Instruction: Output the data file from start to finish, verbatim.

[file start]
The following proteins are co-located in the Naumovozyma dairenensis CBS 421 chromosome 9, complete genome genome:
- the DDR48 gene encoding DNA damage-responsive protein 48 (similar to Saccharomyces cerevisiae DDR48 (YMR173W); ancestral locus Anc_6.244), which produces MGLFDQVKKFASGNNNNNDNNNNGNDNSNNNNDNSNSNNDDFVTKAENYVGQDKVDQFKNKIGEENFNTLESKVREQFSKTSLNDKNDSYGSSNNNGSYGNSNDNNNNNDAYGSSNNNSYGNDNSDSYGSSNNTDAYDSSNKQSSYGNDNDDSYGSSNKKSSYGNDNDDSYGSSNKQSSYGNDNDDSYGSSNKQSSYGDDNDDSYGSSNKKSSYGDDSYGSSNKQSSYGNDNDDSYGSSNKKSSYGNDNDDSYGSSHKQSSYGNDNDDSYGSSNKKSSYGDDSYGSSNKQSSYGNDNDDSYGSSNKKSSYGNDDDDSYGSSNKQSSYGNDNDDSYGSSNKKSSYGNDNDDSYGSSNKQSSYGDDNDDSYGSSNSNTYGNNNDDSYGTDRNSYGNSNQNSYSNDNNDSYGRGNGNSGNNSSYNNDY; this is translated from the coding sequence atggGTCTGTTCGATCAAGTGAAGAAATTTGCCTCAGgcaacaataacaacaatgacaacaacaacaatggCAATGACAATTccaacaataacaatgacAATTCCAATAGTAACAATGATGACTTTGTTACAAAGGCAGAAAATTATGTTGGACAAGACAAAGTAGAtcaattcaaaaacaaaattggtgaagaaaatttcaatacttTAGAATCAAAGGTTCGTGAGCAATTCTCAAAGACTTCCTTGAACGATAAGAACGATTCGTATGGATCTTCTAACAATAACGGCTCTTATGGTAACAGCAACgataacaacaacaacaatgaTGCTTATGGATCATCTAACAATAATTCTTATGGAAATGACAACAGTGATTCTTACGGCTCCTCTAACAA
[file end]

The following proteins are co-located in the Naumovozyma dairenensis CBS 421 chromosome 9, complete genome genome:
- the DDR48 gene encoding DNA damage-responsive protein 48 (similar to Saccharomyces cerevisiae DDR48 (YMR173W); ancestral locus Anc_6.244), which produces MGLFDQVKKFASGNNNNNDNNNNGNDNSNNNNDNSNSNNDDFVTKAENYVGQDKVDQFKNKIGEENFNTLESKVREQFSKTSLNDKNDSYGSSNNNGSYGNSNDNNNNNDAYGSSNNNSYGNDNSDSYGSSNNTDAYDSSNKQSSYGNDNDDSYGSSNKKSSYGNDNDDSYGSSNKQSSYGNDNDDSYGSSNKQSSYGDDNDDSYGSSNKKSSYGDDSYGSSNKQSSYGNDNDDSYGSSNKKSSYGNDNDDSYGSSHKQSSYGNDNDDSYGSSNKKSSYGDDSYGSSNKQSSYGNDNDDSYGSSNKKSSYGNDDDDSYGSSNKQSSYGNDNDDSYGSSNKKSSYGNDNDDSYGSSNKQSSYGDDNDDSYGSSNSNTYGNNNDDSYGTDRNSYGNSNQNSYSNDNNDSYGRGNGNSGNNSSYNNDY; this is translated from the coding sequence atggGTCTGTTCGATCAAGTGAAGAAATTTGCCTCAGgcaacaataacaacaatgacaacaacaacaatggCAATGACAATTccaacaataacaatgacAATTCCAATAGTAACAATGATGACTTTGTTACAAAGGCAGAAAATTATGTTGGACAAGACAAAGTAGAtcaattcaaaaacaaaattggtgaagaaaatttcaatacttTAGAATCAAAGGTTCGTGAGCAATTCTCAAAGACTTCCTTGAACGATAAGAACGATTCGTATGGATCTTCTAACAATAACGGCTCTTATGGTAACAGCAACgataacaacaacaacaatgaTGCTTATGGATCATCTAACAATAATTCTTATGGAAATGACAACAGTGATTCTTACGGCTCCTCTAACAA